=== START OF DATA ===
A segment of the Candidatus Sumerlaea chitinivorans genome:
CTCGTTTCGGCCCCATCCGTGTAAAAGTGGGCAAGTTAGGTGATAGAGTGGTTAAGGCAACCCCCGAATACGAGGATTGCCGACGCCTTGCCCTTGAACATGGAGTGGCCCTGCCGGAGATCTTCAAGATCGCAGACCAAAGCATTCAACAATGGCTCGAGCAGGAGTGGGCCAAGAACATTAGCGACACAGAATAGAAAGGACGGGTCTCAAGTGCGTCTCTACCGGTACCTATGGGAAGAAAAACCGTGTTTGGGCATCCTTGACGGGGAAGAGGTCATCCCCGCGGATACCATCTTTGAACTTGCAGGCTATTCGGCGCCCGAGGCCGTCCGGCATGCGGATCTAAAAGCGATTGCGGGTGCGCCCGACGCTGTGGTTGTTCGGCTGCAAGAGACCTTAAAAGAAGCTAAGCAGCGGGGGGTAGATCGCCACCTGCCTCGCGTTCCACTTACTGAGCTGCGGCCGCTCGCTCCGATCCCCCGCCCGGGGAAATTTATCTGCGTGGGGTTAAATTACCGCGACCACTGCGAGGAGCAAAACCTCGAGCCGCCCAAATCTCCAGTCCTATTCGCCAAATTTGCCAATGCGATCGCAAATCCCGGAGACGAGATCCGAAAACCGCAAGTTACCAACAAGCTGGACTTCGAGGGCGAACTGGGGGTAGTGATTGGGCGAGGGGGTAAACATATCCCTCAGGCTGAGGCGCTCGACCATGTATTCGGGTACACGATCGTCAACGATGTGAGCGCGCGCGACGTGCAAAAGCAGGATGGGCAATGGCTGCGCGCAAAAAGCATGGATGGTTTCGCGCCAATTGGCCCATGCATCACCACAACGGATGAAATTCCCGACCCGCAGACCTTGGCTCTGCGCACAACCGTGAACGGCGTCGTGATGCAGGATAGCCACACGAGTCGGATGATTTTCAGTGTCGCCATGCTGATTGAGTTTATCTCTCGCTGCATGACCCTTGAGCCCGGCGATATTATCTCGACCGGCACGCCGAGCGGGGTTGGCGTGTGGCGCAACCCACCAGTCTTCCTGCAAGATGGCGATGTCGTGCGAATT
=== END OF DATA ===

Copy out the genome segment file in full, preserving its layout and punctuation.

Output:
A segment of the Candidatus Sumerlaea chitinivorans genome:
CTCGTTTCGGCCCCATCCGTGTAAAAGTGGGCAAGTTAGGTGATAGAGTGGTTAAGGCAACCCCCGAATACGAGGATTGCCGACGCCTTGCCCTTGAACATGGAGTGGCCCTGCCGGAGATCTTCAAGATCGCAGACCAAAGCATTCAACAATGGCTCGAGCAGGAGTGGGCCAAGAACATTAGCGACACAGAATAGAAAGGACGGGTCTCAAGTGCGTCTCTACCGGTACCTATGGGAAGAAAAACCGTGTTTGGGCATCCTTGACGGGGAAGAGGTCATCCCCGCGGATACCATCTTTGAACTTGCAGGCTATTCGGCGCCCGAGGCCGTCCGGCATGCGGATCTAAAAGCGATTGCGGGTGCGCCCGACGCTGTGGTTGTTCGGCTGCAAGAGACCTTAAAAGAAGCTAAGCAGCGGGGGGTAGATCGCCACCTGCCTCGCGTTCCACTTACTGAGCTGCGGCCGCTCGCTCCGATCCCCCGCCCGGGGAAATTTATCTGCGTGGGGTTAAATTACCGCGACCACTGCGAGGAGCAAAACCTCGAGCCGCCCAAATCTCCAGTCCTATTCGCCAAATTTGCCAATGCGATCGCAAATCCCGGAGACGAGATCCGAAAACCGCAAGTTACCAACAAGCTGGACTTCGAGGGCGAACTGGGGGTAGTGATTGGGCGAGGGGGTAAACATATCCCTCAGGCTGAGGCGCTCGACCATGTATTCGGGTACACGATCGTCAACGATGTGAGCGCGCGCGACGTGCAAAAGCAGGATGGGCAATGGCTGCGCGCAAAAAGCATGGATGGTTTCGCGCCAATTGGCCCATGCATCACCACAACGGATGAAATTCCCGACCCGCAGACCTTGGCTCTGCGCACAACCGTGAACGGCGTCGTGATGCAGGATAGCCACACGAGTCGGATGATTTTCAGTGTCGCCATGCTGATTGAGTTTATCTCTCGCTGCATGACCCTTGAGCCCGGCGATATTATCTCGACCGGCACGCCGAGCGGGGTTGGCGTGTGGCGCAACCCACCAGTCTTCCTGCAAGATGGCGATGTCGTGCGAATT